Dr. Kathryn Boor, dean of the College of Agriculture and Life Sciences (CALS) at Cornell University, has spurred the 2018 Alliance for Science Global Leadership Fellows to find ways of resolving the pressing world problems of food security and extreme poverty.
During a recent reception welcoming the 29 Fellows, who represent nine different countries, to the Cornell community, Boor emphasized that CALS was established to help make the world more habitable and sustainable — a goal that has become more important now that the global population is projected to surpass over nine billion people by 2050.
“Our mission here in CALS is to leave the world a better place than we found it,” she said. “And we pour our hearts into trying to achieve this.”
To that end, CALS, which includes the Alliance for Science, is working closely with communities across the State of New York and around the world to conduct life-changing research, teaching, outreach and extension services to improve agriculture, food security, health and general well-being.
The Dean added that researchers in her College are also collaborating across disciplines and multiple areas to solve some of the complicated and complex problems affecting the entire global community. Their research includes efforts to reduce the consequences of climate change, enable food security, provide sustainable energy options and understand how to harness new tools of social media to improve science communication.
Looking into the future and predicting the next decade or two, Boor asserted that food security and development related issues are going to increasingly dominate and shape global communities and business leaders. Agricultural transformation must be taken seriously if the global dialogue about ending extreme hunger and poverty is to be achieved, she said.
Okon Unung, a plant breeding specialist and a 2018 Fellow representing Nigeria, said he is passionate about improving the quality of lives globally by contributing significantly to making sure that everyone has equal access at all times to food that is nutritious, safe and sufficient to meet their dietary needs.
“As a plant breeder, one of the hallmarks of agriculture is making the right crop varieties that are commensurate with the emerging agricultural dynamics available to farmers because the agricultural production system is challenged with numerous factors, such as pests and diseases, the incidences of climate change reflected in drought conditions and flooding, as well as other biotic and abiotic stresses,” Unung said during a sideline at the reception.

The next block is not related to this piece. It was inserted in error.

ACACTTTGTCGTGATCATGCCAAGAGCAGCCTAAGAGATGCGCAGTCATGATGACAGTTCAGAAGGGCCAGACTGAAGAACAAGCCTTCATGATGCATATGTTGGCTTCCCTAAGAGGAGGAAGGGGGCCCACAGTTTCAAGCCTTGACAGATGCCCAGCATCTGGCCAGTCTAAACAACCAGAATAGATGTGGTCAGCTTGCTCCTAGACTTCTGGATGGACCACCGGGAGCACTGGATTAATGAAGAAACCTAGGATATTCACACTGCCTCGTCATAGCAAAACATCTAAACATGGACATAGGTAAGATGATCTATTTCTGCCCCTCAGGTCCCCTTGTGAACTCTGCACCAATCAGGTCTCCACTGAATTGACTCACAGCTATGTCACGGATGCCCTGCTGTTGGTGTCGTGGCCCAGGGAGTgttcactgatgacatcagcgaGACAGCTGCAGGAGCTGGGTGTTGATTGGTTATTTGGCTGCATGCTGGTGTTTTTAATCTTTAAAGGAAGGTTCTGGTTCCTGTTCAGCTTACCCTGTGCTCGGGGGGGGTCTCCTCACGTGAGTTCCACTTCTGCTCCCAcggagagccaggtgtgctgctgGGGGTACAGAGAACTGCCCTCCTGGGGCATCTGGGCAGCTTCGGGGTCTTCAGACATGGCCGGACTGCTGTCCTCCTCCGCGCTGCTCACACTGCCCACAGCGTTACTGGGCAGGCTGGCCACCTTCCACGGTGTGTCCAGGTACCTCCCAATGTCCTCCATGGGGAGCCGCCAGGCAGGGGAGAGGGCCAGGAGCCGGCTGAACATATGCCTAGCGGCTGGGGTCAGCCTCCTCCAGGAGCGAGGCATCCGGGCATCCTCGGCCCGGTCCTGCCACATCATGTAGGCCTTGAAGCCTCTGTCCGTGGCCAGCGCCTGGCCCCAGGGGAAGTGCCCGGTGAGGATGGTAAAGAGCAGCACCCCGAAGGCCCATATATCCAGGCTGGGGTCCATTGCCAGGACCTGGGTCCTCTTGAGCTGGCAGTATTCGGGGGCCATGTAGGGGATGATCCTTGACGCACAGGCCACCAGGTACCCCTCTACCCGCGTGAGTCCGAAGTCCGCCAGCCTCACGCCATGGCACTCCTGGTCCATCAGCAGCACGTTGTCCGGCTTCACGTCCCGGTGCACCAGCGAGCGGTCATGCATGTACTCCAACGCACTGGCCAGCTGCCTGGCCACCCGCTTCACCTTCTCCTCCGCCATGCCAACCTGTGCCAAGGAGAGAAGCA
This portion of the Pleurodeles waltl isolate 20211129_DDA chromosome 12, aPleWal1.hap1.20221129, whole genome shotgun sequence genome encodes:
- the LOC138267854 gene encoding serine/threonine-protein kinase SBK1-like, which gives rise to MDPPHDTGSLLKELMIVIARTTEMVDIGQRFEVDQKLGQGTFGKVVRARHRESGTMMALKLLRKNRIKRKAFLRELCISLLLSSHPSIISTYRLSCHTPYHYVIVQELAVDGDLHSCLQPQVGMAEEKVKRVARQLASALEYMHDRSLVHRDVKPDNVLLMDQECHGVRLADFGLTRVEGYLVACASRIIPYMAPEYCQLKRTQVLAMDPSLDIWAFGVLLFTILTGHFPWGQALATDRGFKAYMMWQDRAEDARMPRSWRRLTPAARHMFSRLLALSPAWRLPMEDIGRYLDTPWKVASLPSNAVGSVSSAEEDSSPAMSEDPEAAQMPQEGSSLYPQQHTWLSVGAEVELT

The target and responsibility of every plant specialist, according to Unung, is to see how to develop appropriate crop varieties that can suit and meet the emerging dynamics of agricultural production systems.
Unung disclosed that he was motivated to join the Global Leadership Fellows Program to boost his ability as a scientist to demystify the complexities of biotechnology and make it understandable to farmers so that they can access the innovations and novel research outcomes of agricultural biotechnology to improve their productivity.
“This Fellowship will put me on a better pedestal for effective extension service delivery considering that I have worked with farmers through extension programs for many years,” he said. “It will also help me to strategically communicate scientific innovations to farmers and intended beneficiaries through effective extension programming and science communication.”
The Cornell Alliance for Science seeks to promote access to scientific innovation as a means to ensure global access to life-improving agricultural innovations that can shrink farming’s footprint, deliver food security, reduce the drudgery of field work that often falls on women and children, provide rural families with sufficient income to educate their children, and inspire young people to pursue a career in agriculture and science.
The GFLP welcomed its first cohort in 2015. With 25 graduated Fellows in 2015 and 28 in 2016, the GFLP now represents a total of 20 countries across South and Southeast Asia, Latin America and sub-Saharan Africa, as well as the United States.
The Fellows, who are currently undergoing training in strategic planning, grassroots organizing, the science of crop biotechnology and effective communications, are empowered upon completing the program to return to their respective countries and become champions of “evidence-based” policies around global sustainability and agricultural affairs.
Etta Michael Bisong is a journalist and 2018 Global Leadership Fellow representing Nigeria.